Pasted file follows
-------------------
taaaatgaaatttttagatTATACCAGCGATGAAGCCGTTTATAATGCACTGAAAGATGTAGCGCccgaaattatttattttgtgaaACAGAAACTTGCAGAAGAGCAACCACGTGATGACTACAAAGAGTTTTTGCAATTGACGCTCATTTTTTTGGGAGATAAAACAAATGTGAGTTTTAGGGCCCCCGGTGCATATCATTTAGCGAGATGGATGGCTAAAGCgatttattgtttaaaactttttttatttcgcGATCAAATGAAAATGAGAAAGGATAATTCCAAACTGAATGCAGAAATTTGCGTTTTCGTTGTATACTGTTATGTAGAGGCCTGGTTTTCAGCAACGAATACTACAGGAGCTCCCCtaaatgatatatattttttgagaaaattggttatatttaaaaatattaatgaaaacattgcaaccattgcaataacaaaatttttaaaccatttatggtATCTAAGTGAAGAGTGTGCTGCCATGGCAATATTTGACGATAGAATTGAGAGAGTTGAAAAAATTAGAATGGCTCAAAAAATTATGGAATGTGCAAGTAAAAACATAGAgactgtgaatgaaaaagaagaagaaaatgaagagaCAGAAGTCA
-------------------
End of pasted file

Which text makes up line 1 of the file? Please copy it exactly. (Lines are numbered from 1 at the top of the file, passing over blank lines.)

taaaatgaaatttttagatTATACCAGCGATGAAGCCGTTTATAATGCACTGAAAGATGTAGCGCccgaaattatttattttgtgaaACAGAAACTTGCAGAAGAGCAACCACGTGATGACTACAAAGAGTTTTTGCAATTGACGCTCATTTTTTTGGGAGATAAAACAAATGTGAGTTTTAGGGCCCCCGGTGCATATCATTTAGCGAGATGGATGGCTAAAGCgatttattgtttaaaactttttttatttcgcGATCAAATGAAAATGAGAAAGGATAATTCCAAACTGAATGCAGAAATTTGCGTTTTCGTTGTATACTGTTATGTAGAGGCCTGGTTTTCAGCAACGAATACTACAGGAGCTCCCCtaaatgatatatattttttgagaaaattggttatatttaaaaatattaatgaaaacattgcaaccattgcaataacaaaatttttaaaccatttatggtATCTAAGTGAAGAGTGTGCTGCCATGGCAATATTTGACGATAGAATTGAGAGAGTTGAAAAAATTAGAATGGCTCAAAAAATTATGGAATGTGCAAGTAAAAACATAGAgactgtgaatgaaaaagaagaagaaaatgaagagaCAGAAGTCA